How, we wonder, can a human being cope with such early trauma?  And that’s the hook for me. How a child faced with such insanity can pull himself up to become that romantic hero at the end of his character arc.

He’s the innocent who fights the brutality of a dysfunctional world he’s been thrust into. How could we not root for such a character, hoping he’ll emerge sane with the ability to truly love another person, and, of course, himself.

In the first four books I wrote, my heroes were wrapped up in their looks and their superhuman powers. So into themselves, they thought all they had to do was look good and women would fall at their feet. This was a good place to start, but Saffron, the hero of Forbidden Playground, the first book in my Goldens Series, has a problem far worse than self-absorption. He’s grown up with the heroine, she’s his best friend, and she abandons him. Too late, he realizes, what all romance readers hope for, that he discovers he cannot exist without the heroine.  So, right now, to please both my readers and my editor, I need to dig deep to find the pain in the heroes of my second and third novels in the series. To escape those painful beginnings, the hero must have the courage to remake himself—to die to himself, only to emerge victorious.

Yes, on the surface Christian and Dexter appear to be bad boys. They both are  “mild-mannered reporters” by day and monsters by night—kind of a Jekyll and Hyde (my, am I analyzing my heroes? And I said I didn’t want to do that. But only for you, dear reader.)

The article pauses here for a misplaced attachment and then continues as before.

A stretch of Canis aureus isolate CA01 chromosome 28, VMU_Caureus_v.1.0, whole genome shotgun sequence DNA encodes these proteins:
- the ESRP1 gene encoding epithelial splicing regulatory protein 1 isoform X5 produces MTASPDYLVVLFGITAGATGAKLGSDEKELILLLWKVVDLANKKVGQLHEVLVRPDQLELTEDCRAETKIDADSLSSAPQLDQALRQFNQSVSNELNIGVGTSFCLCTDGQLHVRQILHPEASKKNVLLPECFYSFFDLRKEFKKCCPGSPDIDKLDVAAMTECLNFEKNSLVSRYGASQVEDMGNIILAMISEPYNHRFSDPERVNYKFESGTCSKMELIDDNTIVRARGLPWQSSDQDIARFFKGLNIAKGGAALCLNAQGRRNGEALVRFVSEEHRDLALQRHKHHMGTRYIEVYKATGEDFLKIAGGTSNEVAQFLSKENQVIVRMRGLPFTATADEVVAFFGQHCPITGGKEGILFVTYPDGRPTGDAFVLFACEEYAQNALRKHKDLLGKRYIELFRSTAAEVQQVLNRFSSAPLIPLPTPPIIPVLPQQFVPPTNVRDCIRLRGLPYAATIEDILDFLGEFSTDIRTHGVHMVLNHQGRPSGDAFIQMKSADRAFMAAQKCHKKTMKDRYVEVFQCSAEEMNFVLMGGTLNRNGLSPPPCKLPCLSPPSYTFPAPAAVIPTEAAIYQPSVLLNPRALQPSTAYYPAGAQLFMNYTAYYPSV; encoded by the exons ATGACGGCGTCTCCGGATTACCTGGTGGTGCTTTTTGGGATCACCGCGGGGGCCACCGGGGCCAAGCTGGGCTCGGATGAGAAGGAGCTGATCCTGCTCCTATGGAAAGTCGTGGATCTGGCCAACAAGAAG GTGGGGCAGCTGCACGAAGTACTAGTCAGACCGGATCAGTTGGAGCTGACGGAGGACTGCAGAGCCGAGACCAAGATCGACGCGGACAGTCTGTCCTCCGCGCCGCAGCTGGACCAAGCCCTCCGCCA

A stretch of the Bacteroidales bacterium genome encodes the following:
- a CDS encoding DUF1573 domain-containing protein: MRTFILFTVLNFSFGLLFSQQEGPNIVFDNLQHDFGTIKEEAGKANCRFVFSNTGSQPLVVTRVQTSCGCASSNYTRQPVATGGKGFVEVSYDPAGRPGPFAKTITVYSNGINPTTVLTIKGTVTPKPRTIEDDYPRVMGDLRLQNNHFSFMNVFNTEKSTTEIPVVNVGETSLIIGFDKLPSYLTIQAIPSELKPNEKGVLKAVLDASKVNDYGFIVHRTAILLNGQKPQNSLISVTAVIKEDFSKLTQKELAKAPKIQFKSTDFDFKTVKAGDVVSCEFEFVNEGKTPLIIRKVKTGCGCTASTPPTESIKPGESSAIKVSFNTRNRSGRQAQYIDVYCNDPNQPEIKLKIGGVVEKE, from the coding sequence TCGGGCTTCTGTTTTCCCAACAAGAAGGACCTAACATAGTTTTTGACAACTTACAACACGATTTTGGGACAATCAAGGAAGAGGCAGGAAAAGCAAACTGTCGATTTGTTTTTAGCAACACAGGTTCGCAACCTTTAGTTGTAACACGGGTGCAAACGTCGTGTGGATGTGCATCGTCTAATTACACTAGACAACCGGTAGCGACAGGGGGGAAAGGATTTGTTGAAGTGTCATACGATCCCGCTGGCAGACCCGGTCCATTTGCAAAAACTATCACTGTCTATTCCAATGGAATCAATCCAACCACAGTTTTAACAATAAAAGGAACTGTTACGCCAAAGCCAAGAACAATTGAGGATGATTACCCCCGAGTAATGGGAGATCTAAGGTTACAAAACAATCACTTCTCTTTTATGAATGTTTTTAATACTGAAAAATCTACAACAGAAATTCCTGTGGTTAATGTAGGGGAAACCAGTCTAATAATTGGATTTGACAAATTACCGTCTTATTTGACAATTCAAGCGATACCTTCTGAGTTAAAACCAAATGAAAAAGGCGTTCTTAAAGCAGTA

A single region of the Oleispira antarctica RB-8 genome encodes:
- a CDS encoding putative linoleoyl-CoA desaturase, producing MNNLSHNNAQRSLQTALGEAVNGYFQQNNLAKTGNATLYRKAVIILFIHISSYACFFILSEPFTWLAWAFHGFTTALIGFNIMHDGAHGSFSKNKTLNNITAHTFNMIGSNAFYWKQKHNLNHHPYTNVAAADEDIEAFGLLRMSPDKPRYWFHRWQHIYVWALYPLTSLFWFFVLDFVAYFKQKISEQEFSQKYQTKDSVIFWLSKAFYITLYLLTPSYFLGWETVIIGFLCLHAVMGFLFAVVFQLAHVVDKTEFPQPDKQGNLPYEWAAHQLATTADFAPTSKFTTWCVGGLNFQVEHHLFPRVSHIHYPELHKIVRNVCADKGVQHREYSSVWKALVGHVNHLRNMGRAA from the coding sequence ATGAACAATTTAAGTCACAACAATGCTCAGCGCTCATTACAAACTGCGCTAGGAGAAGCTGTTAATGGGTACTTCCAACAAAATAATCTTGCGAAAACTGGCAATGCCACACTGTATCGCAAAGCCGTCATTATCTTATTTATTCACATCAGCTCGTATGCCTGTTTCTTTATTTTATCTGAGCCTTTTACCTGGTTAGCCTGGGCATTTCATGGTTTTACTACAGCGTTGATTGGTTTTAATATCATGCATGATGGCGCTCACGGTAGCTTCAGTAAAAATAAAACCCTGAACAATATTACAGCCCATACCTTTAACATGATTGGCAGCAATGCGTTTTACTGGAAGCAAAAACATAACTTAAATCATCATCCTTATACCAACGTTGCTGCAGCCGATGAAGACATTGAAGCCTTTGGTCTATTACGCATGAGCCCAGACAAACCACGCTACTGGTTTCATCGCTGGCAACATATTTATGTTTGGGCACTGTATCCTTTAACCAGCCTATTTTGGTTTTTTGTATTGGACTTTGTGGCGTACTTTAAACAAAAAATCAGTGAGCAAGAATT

One thing the heroine wants in a hero is HONESTY. The honesty comes in, not with the hero telling everyone of his plight, but by his own recognition of who he is and what limitations are set for him (this can be seen in third person, deep POV, where the hero narrates his own story through internal dialogue and discrete thoughts).

“I F**k hard,” Christian says to Anastasia, his heroine, almost upon their first meeting. But he gives her the FREEDOM to decide if she can deal with his monster. She gets tied up (forgive the pun) with the psychology of this stunted man-boy she so very much wants to love.

The men in my stories basically want the sex part, but I weave in the psychological part as well. The sexual intimacy means—as the man fills the woman, she fulfills the man. He now belongs someplace, to someone. The emotional VOID, he’s been fighting against, gets filled. And the power of this change in my hero is so very much greater, depending on how severe his childhood trauma.

Inspired by Dexter and Christian, the hero in my WIP, Flat Spin, is an emotionally challenged test pilot. He’s all analytical, loves to take risks. But is he up to the task of risking it all on a lethally dangerous alien who could put him to sleep, forever, with just the blink of her eyes?

To bring me, and my potential readers, to obsession, the hero needs—a traumatic childhood experience (FLAWED), a conscious knowledge of his maladjusted plight (HONESTY), be disciplined enough to give the heroine FREEDOM of choice, and, at some point, a willingness to lose himself, to fill his emotional VOID, to attain the ability to accept and love, first himself, then others.

Dexter: Inside the kill room:

OMG, I've never seen this show. I'd be banished to a different TV (and room) if I watched this. For Susan fans follow her links below:
The Forbidden Playground Comic Teaser:
Amazon ebooks by S.B.K. Burns:


  1. Two books with tormented heroes I recommend reading are: Lori Brighton's Wild Heart and Jade Lee's Devil's Bargain.

  2. Hi Susan,

    Thanks so much for hosting my blog. I checked the number of page views since Sunday: Sunday = 62, Monday = 21, and today so far = 7. These are excellent numbers for this specialized blog, Maybe my best week.